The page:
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Drugs & Aging

, Volume 31, Issue 6, pp 471–481 | Cite as

The Impact of a Structured Pharmacist Intervention on the Appropriateness of Prescribing in Older Hospitalized Patients

  • David O’Sullivan
  • Denis O’Mahony
  • Marie N. O’Connor
  • Paul Gallagher
  • Shane Cullinan
  • Richard O’Sullivan
  • James Gallagher
  • Joseph Eustace
  • Stephen ByrneEmail author
Original Research Article

Abstract

Background

Throughout the literature, drug-related problems (DRPs), such as medication reconciliation issues and potentially inappropriate prescribing, have been reported to be associated with adverse outcomes in older individuals. Both structured pharmacist review of medication (SPRM) interventions and computerized decision support systems (CDSSs) have been shown to reduce DRPs.

Objective

The objectives of this study were to (i) evaluate the impact of a specially developed SPRM/CDSS intervention on the appropriateness of prescribing in older Irish hospital inpatients, and (ii) examine the acceptance rates of these recommendations.

Methods

We prospectively reviewed 361 patients, aged ≥65 years who were admitted to an Irish university teaching hospital over a 12-month period. At the point of admission, the patients received a SPRM/CDSS intervention, which screened for DRPs. Any DRPs that were identified were then communicated in writing to the attending medical team. The patient’s medical records were reviewed again at 7–10 days, or at the point of discharge (whichever came first).

Results

Of the 361 patients reviewed, 181 (50.1 %) were female; the median age was 77 years [interquartile range (IQR) 71–83 years). A total of 3,163 (median 9, IQR 6–12) and 4,192 (median 12, IQR 8–15) medications were prescribed at admission and discharge, respectively. The SPRM generated 1,000 recommendations in 296 patients. Of the 1,000 recommendations, 548 (54.8 %) were implemented by the medical teams accordingly. The SPRM/CDSS intervention resulted in an improvement in the appropriateness of prescribing as defined by the medication appropriateness index (MAI), with a statistically significant difference in the median summated MAI at admission (15, IQR: 7–21) and follow-up (12, IQR: 6–18); p < 0.001. However, the SPRM did not result in an improvement in appropriateness of underprescribing as defined by a modified set assessment of care of vulnerable elders (ACOVE) criteria.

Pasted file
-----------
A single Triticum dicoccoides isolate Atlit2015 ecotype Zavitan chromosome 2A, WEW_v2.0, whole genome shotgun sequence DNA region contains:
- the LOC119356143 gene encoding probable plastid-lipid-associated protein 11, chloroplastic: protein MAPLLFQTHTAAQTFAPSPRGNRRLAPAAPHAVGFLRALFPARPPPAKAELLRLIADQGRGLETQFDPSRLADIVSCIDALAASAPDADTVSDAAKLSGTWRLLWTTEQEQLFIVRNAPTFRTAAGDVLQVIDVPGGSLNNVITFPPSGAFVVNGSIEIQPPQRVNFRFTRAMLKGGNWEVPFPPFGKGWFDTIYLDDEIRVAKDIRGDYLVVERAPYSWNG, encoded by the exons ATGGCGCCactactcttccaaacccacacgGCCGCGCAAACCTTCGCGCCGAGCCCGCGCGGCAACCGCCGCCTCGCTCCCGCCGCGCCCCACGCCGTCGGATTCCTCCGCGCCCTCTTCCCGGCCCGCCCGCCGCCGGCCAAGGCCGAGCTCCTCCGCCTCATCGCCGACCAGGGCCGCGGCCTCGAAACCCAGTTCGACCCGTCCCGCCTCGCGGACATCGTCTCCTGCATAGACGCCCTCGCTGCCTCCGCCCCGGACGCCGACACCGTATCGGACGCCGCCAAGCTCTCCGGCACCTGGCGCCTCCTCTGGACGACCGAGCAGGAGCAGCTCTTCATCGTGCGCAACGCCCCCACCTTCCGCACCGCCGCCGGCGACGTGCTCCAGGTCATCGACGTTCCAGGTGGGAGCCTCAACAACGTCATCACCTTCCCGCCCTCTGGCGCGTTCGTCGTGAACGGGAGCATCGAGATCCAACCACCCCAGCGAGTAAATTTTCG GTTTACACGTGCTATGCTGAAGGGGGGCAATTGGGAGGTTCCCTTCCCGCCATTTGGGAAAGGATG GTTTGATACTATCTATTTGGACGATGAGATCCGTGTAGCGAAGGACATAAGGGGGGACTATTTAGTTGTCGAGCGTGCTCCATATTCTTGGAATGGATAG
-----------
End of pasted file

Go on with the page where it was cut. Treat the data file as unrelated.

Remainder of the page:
Conclusion

This study indicated that DRPs are prevalent in older Irish hospitalized inpatients and that a specially developed SPRM intervention supported by a CDSS can improve both the appropriateness and accuracy of medication regimens of older hospitalized inpatients.

Keywords

Pharmaceutical Care Medication Reconciliation Potentially Inappropriate Prescribe Computerize Decision Support System Research Pharmacist 
These keywords were added by machine and not by the authors. This process is experimental and the keywords may be updated as the learning algorithm improves.

Notes

Acknowledgments

This study was funded by the Health Research Board (HRB) of Ireland. The authors of this study have no conflict of interest to declare. The authors thank the staff of the university teaching hospital in which this study was undertaken for their cooperation during the study period.

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Copyright information

© Springer International Publishing Switzerland 2014

Authors and Affiliations

  • David O’Sullivan
    • 1
  • Denis O’Mahony
    • 2
  • Marie N. O’Connor
    • 3
  • Paul Gallagher
    • 2
  • Shane Cullinan
    • 1
  • Richard O’Sullivan
    • 1
  • James Gallagher
    • 1
  • Joseph Eustace
    • 4
  • Stephen Byrne
    • 1
    Email author
  1. 1.Pharmaceutical Care Research Group, School of PharmacyUniversity College CorkCorkIreland
  2. 2.Department of Geriatric Medicine, Cork University Hospital and School of MedicineUniversity College CorkCorkIreland
  3. 3.Department of Geriatric MedicineCork University HospitalCorkIreland
  4. 4.Department of NephrologyCork University HospitalCorkIreland

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